There’s probably no book in the Bible that is more difficult to read and understand than Leviticus. With its endless rules about blood sacrifices, skin diseases, and strange rituals, Leviticus seems so primitive, outdated, and irrelevant to our lives today. Barbaric is an apt description. It’s why most people start reading the Bible and then say, “You lost me at Leviticus.”
Discussion Questions for You Lost Me at Leviticus Pt10 | November 1, 2020
Main Passages: Leviticus 21-22; 1 Peter 1:3, 15-16
- Do you think of yourself as “holy”? Why or why not?
- God calls Israel his holy people and he tells them to be holy. How is holiness both an identity and a vocation? And how are they related?
- The message described three ways to be holy according to Leviticus. The first way is loving others through compassion and justice.
- Why is it sometimes difficult for us to do simple acts of compassion or justice? What are the largest barriers?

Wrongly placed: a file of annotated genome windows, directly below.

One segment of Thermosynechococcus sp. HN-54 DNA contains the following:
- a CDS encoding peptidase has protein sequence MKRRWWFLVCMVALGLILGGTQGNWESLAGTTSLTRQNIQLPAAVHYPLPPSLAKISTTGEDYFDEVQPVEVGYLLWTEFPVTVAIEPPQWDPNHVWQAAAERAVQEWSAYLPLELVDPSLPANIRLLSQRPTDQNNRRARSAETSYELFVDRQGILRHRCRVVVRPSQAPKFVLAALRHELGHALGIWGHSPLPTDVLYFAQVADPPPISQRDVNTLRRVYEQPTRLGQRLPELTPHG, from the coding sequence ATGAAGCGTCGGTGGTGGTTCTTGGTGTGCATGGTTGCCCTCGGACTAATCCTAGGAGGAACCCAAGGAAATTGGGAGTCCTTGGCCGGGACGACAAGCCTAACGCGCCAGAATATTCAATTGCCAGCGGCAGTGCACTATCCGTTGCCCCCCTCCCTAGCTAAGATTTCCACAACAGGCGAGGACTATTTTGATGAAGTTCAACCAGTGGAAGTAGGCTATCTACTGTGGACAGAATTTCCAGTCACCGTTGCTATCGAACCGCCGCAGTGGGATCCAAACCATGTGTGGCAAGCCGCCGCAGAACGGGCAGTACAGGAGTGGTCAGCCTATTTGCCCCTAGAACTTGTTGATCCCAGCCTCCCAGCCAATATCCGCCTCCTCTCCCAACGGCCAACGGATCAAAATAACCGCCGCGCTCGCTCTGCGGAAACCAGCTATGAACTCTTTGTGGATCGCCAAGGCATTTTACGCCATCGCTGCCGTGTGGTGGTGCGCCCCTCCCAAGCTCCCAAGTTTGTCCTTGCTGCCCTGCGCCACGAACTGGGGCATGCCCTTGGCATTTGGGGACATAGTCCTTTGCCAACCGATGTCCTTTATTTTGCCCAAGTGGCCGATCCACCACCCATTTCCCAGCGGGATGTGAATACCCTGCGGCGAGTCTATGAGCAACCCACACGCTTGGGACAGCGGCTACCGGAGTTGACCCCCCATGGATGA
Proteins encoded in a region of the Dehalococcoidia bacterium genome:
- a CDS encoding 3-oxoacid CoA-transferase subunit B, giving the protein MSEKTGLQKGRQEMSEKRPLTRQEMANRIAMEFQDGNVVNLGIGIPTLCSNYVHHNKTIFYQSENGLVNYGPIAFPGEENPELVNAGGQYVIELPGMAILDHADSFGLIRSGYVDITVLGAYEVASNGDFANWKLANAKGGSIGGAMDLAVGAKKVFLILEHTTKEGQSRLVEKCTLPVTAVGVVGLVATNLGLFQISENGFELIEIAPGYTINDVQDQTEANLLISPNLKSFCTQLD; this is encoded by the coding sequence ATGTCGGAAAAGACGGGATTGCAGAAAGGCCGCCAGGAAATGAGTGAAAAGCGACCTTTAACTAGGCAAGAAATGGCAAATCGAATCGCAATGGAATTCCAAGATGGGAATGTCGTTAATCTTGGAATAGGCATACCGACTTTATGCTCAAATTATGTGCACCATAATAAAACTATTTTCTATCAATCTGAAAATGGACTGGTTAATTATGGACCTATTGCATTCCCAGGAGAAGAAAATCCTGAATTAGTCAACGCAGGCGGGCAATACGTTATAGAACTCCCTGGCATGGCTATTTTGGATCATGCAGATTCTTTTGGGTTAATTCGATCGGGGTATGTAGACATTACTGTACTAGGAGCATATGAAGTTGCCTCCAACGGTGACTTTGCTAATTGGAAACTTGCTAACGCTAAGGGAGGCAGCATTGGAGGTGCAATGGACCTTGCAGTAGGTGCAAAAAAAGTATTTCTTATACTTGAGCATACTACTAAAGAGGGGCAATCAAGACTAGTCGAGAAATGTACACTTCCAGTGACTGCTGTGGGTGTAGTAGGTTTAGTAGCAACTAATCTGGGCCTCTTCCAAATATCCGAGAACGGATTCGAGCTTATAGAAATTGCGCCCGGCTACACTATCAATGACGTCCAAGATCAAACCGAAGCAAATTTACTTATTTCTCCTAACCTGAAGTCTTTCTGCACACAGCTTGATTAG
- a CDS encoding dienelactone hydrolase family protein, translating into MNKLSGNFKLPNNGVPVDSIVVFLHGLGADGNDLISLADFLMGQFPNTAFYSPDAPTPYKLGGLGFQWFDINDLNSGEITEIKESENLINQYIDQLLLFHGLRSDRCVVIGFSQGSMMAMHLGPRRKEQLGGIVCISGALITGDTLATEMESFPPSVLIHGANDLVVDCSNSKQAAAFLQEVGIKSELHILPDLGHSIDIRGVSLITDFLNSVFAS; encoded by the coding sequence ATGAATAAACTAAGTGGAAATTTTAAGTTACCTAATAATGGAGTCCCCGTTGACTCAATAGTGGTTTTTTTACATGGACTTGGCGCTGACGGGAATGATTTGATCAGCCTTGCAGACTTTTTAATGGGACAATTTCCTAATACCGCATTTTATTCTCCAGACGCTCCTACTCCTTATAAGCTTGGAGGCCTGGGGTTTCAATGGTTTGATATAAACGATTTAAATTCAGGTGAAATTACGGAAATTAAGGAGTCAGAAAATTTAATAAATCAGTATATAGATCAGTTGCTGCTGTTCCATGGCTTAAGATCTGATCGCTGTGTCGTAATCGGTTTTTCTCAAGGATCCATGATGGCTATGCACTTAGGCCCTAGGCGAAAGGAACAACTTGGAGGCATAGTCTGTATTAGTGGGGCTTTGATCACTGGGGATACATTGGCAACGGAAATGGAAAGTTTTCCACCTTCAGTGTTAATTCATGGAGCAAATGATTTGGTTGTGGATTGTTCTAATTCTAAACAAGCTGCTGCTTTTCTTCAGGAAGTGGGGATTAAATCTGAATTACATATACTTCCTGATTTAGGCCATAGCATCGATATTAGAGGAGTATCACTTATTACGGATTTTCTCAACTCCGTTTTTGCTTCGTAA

- How can you remove a barrier this week and love others intentionally every day?
- The second way to be holy is through countercultural practices.
- What does the word counterculture mean? Why is it important?
- What is a practice related to your body, time, money, or media that you would like to start or re-start?
- The third way to be holy is through visible/symbolic markers.
- Discuss the Amish people or orthodox Jews. What visible/symbolic markers communicate their identity?
- What is the danger of visible/symbolic markers?
- What is lost when Christians or a community of faith have no visible/symbolic markers?
- How did this message challenge you personally?
- Do an act of compassion or justice each day this week.
- Start or re-start a countercultural practice. Share with someone else what you are doing.
- Consider a visible/symbolic marker of your faith. Be creative.
- Listen to the supplemental New Denver Church Message podcast to go deeper this week.